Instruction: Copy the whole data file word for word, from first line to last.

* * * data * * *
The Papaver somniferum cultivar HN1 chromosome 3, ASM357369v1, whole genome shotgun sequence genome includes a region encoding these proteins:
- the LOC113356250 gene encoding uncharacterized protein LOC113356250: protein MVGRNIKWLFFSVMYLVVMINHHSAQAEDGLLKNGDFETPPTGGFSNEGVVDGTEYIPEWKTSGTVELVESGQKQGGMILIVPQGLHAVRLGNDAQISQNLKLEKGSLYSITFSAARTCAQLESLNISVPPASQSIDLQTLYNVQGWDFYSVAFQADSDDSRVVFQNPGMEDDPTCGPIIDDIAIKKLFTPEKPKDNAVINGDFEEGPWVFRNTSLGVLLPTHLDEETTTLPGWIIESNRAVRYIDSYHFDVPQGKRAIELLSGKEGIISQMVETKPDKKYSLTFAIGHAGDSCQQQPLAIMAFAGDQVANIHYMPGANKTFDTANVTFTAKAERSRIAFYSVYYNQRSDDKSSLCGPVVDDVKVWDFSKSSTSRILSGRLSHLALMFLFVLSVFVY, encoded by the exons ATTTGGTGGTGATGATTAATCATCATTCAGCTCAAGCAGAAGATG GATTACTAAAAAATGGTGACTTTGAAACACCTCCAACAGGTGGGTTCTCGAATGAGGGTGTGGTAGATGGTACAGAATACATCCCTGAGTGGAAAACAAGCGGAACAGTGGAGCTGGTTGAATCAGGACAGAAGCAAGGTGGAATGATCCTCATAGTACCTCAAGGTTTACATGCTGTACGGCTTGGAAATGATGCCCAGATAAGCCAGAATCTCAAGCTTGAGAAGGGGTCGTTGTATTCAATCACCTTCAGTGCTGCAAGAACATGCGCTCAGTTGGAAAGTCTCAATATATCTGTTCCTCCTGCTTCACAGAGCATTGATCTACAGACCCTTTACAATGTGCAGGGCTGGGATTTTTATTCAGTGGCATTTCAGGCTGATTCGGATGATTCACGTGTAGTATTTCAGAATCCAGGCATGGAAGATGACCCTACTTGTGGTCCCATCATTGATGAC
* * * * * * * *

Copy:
The Papaver somniferum cultivar HN1 chromosome 3, ASM357369v1, whole genome shotgun sequence genome includes a region encoding these proteins:
- the LOC113356250 gene encoding uncharacterized protein LOC113356250: protein MVGRNIKWLFFSVMYLVVMINHHSAQAEDGLLKNGDFETPPTGGFSNEGVVDGTEYIPEWKTSGTVELVESGQKQGGMILIVPQGLHAVRLGNDAQISQNLKLEKGSLYSITFSAARTCAQLESLNISVPPASQSIDLQTLYNVQGWDFYSVAFQADSDDSRVVFQNPGMEDDPTCGPIIDDIAIKKLFTPEKPKDNAVINGDFEEGPWVFRNTSLGVLLPTHLDEETTTLPGWIIESNRAVRYIDSYHFDVPQGKRAIELLSGKEGIISQMVETKPDKKYSLTFAIGHAGDSCQQQPLAIMAFAGDQVANIHYMPGANKTFDTANVTFTAKAERSRIAFYSVYYNQRSDDKSSLCGPVVDDVKVWDFSKSSTSRILSGRLSHLALMFLFVLSVFVY, encoded by the exons ATTTGGTGGTGATGATTAATCATCATTCAGCTCAAGCAGAAGATG GATTACTAAAAAATGGTGACTTTGAAACACCTCCAACAGGTGGGTTCTCGAATGAGGGTGTGGTAGATGGTACAGAATACATCCCTGAGTGGAAAACAAGCGGAACAGTGGAGCTGGTTGAATCAGGACAGAAGCAAGGTGGAATGATCCTCATAGTACCTCAAGGTTTACATGCTGTACGGCTTGGAAATGATGCCCAGATAAGCCAGAATCTCAAGCTTGAGAAGGGGTCGTTGTATTCAATCACCTTCAGTGCTGCAAGAACATGCGCTCAGTTGGAAAGTCTCAATATATCTGTTCCTCCTGCTTCACAGAGCATTGATCTACAGACCCTTTACAATGTGCAGGGCTGGGATTTTTATTCAGTGGCATTTCAGGCTGATTCGGATGATTCACGTGTAGTATTTCAGAATCCAGGCATGGAAGATGACCCTACTTGTGGTCCCATCATTGATGAC